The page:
I’m working on a research paper right now, and I’m having so much fun finding all the

articles I need because it’s so doable, and it doesn’t involve emotion. I am an emotional

person, but that’s the minefield in my life. So finding articles, reading articles, writing

this research paper, it takes work, but I absolutely know I can (back to the magic word

control it) and I can have the guaranteed outcome, which I think is what the fish are. I

think the fish is the guaranteed outcome we’re after, or at least that’s how I see it.

For me, I’m having to look at the relationships in my life. I have a 25-year-old daughter

and a 23-year-old son, and for me … back to what you said … the messiness of

relationships, that the people in our life aren’t accomplishments. We never check them

off our list. We may have dreams for them, but they don’t match their dreams for

themselves. We may have standards we’d like them to live up to, but they don’t match

the choices they actually make. For me, it’s so easy, then, to just withdraw completely

and say, “Well fine,” basically, “if you’re not going to play by my rules, I’m done. I’m not

going to play the game.”

But love isn’t a game. Love is an all or nothing commitment.

If there’s anything that I’m slowly learning, it’s that I’m really not good at this

unconditional love thing, because unconditional love has no conditions, funny thing

about it. Learning to walk away from the expectations, learning to walk away from the

rules, learning to walk away from the checklist of how I would know if I was a good

mother, or a good wife, or a good teacher (in the case of my students) and say, “I’m just

going to be here in this messy thing called relationship. And the most important thing is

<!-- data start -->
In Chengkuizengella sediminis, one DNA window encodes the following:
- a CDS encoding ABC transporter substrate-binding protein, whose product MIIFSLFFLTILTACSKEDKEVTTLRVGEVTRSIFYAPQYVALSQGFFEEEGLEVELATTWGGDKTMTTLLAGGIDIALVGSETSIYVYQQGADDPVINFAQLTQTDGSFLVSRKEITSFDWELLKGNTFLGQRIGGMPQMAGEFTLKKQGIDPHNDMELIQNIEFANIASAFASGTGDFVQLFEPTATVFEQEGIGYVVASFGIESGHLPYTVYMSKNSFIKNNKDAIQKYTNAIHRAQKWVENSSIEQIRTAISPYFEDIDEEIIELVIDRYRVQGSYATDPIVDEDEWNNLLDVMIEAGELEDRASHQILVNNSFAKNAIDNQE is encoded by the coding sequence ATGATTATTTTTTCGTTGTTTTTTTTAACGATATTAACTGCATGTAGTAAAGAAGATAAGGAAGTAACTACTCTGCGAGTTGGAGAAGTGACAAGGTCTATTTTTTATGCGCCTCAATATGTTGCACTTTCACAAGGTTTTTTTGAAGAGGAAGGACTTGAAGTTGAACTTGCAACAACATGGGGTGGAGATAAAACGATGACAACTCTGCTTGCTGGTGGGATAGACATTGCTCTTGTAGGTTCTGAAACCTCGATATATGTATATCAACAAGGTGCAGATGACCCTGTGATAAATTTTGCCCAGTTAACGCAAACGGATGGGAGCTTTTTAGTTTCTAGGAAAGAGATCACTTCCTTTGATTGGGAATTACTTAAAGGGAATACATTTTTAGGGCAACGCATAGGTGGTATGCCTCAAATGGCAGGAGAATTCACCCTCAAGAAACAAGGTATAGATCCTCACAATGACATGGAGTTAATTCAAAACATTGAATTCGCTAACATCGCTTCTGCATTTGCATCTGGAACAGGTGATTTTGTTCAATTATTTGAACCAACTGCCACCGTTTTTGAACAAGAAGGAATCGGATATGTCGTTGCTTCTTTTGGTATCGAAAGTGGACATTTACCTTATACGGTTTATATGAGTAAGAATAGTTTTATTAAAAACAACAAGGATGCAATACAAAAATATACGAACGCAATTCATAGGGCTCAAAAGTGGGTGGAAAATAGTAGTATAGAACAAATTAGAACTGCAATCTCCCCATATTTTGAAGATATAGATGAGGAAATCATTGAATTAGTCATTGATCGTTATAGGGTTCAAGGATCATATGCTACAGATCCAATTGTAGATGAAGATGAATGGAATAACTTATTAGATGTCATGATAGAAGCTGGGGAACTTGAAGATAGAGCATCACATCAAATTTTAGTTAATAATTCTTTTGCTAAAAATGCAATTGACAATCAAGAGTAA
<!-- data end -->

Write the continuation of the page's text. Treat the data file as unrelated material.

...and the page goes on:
that we stay in communication, and that we wrestle whatever this is out together for as

long as it takes.”

Ugh, “…as long as it takes”?!? I want a timeline. I want to know when I’m going to be

done so I can know when I can feel successful.

I think I’ve used the word success enough times, maybe that’s my “fish” — that sense of

succeeding, finally, and having something to show for it.

 

Amy:

Right. We’ve said the word product so many times, and the problem here, the real

problem, is that our fish are products. They’re external things, and God is so … I just am

convinced … so unimpressed, unconcerned about our externals. It’s the internal the He

wants us to focus on, because that’s what He’s focused on.

 

Cheri:

Be sure to check out the web page for this episode at CheriGregory.com for this

week’s give-away and free downloads. And we’d sure appreciate it if you could share

this episode with your friends via Facebook … you’ll find easy one-click buttons for

sharing right there on the web page.

 

<music>

 

We hope you’ve enjoyed this week’s episode of Grit ‘n’ Grace: Good Girls Breaking Bad

Rules with Cheri Gregory and Amy Carroll.